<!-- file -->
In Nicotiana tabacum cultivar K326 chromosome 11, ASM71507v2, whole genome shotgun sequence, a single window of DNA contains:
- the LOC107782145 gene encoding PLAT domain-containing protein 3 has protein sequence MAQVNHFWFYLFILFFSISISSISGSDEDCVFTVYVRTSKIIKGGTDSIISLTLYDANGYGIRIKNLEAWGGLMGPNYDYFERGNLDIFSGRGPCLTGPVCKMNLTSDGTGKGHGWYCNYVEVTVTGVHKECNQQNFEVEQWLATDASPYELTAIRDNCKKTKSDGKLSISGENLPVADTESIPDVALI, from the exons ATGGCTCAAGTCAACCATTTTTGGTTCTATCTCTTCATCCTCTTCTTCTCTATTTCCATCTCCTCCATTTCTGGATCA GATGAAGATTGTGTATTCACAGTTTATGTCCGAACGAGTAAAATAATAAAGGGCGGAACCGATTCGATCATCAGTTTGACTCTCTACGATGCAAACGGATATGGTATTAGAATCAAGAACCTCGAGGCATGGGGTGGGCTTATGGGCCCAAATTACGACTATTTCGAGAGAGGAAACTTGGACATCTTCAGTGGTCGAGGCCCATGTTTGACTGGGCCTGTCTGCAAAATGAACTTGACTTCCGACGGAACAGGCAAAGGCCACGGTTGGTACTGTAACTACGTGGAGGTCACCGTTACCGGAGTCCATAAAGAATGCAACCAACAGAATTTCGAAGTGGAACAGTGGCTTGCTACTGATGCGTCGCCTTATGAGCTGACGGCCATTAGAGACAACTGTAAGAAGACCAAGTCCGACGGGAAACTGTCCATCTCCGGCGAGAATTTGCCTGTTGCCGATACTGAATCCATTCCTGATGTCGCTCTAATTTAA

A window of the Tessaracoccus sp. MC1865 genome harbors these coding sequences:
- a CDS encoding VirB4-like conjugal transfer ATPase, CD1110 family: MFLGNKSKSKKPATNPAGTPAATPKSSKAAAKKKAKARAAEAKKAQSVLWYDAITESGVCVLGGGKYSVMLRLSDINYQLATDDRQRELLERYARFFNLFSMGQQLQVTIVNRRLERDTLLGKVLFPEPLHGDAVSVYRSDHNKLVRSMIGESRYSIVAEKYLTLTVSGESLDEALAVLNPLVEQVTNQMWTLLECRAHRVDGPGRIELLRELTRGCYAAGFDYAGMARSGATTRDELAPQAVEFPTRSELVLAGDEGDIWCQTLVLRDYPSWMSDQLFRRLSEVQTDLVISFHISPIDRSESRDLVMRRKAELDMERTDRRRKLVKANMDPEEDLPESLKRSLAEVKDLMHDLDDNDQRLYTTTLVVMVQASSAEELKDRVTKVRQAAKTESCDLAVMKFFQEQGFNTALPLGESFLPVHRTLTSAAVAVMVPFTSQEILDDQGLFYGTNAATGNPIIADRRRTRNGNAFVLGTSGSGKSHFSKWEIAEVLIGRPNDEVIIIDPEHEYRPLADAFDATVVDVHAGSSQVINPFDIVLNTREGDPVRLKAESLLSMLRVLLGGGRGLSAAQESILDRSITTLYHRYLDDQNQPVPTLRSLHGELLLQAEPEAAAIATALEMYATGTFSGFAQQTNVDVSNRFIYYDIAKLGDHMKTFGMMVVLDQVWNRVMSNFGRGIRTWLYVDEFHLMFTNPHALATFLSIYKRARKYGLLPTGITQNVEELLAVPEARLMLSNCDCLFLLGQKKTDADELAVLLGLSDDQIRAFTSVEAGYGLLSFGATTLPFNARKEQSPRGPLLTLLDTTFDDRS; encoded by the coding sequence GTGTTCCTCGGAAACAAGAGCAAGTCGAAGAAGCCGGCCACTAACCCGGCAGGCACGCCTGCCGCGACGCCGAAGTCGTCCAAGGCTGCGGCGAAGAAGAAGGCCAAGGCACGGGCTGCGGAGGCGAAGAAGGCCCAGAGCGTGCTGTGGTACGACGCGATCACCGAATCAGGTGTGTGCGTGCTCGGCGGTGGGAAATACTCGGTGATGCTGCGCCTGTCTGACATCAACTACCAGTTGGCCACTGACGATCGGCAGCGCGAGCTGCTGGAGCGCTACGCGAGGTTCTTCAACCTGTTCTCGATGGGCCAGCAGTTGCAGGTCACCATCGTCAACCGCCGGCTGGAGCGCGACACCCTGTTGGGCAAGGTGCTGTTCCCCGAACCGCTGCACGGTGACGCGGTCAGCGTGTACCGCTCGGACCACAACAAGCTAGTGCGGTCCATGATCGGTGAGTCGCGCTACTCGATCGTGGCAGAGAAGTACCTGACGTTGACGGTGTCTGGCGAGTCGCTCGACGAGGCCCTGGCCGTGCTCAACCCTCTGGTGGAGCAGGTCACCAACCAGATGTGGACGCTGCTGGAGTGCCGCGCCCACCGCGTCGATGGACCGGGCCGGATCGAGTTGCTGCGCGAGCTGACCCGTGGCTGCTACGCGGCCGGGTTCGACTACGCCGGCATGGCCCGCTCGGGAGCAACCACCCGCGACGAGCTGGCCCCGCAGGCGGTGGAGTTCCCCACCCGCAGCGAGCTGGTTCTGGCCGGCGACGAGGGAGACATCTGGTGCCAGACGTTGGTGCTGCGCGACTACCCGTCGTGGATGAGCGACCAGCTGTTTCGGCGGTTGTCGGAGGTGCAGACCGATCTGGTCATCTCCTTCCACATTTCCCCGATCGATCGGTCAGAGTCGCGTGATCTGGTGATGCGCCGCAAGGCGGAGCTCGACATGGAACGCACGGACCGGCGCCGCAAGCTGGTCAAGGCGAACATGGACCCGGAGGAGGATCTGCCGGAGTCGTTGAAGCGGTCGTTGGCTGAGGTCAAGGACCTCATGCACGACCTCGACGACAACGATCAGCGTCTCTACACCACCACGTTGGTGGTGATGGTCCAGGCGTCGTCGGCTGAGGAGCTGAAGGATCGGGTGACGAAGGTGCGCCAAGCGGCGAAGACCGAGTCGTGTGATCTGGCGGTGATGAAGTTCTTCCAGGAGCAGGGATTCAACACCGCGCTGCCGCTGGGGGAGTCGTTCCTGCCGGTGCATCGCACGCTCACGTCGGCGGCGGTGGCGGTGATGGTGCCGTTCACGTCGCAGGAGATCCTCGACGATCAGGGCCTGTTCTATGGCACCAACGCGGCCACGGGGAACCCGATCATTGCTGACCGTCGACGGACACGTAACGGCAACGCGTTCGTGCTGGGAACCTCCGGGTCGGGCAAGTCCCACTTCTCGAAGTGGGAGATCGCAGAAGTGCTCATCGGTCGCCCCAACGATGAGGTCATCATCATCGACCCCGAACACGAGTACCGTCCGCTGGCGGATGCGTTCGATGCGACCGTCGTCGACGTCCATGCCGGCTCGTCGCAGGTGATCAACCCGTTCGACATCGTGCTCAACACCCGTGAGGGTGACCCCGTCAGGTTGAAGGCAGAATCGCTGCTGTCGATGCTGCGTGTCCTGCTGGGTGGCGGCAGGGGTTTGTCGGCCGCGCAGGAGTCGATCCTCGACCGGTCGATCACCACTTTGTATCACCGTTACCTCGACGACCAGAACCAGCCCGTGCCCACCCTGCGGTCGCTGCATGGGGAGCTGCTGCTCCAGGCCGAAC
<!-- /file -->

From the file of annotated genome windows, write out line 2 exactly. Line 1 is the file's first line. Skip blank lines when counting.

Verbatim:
- the LOC107782145 gene encoding PLAT domain-containing protein 3 has protein sequence MAQVNHFWFYLFILFFSISISSISGSDEDCVFTVYVRTSKIIKGGTDSIISLTLYDANGYGIRIKNLEAWGGLMGPNYDYFERGNLDIFSGRGPCLTGPVCKMNLTSDGTGKGHGWYCNYVEVTVTGVHKECNQQNFEVEQWLATDASPYELTAIRDNCKKTKSDGKLSISGENLPVADTESIPDVALI, from the exons ATGGCTCAAGTCAACCATTTTTGGTTCTATCTCTTCATCCTCTTCTTCTCTATTTCCATCTCCTCCATTTCTGGATCA GATGAAGATTGTGTATTCACAGTTTATGTCCGAACGAGTAAAATAATAAAGGGCGGAACCGATTCGATCATCAGTTTGACTCTCTACGATGCAAACGGATATGGTATTAGAATCAAGAACCTCGAGGCATGGGGTGGGCTTATGGGCCCAAATTACGACTATTTCGAGAGAGGAAACTTGGACATCTTCAGTGGTCGAGGCCCATGTTTGACTGGGCCTGTCTGCAAAATGAACTTGACTTCCGACGGAACAGGCAAAGGCCACGGTTGGTACTGTAACTACGTGGAGGTCACCGTTACCGGAGTCCATAAAGAATGCAACCAACAGAATTTCGAAGTGGAACAGTGGCTTGCTACTGATGCGTCGCCTTATGAGCTGACGGCCATTAGAGACAACTGTAAGAAGACCAAGTCCGACGGGAAACTGTCCATCTCCGGCGAGAATTTGCCTGTTGCCGATACTGAATCCATTCCTGATGTCGCTCTAATTTAA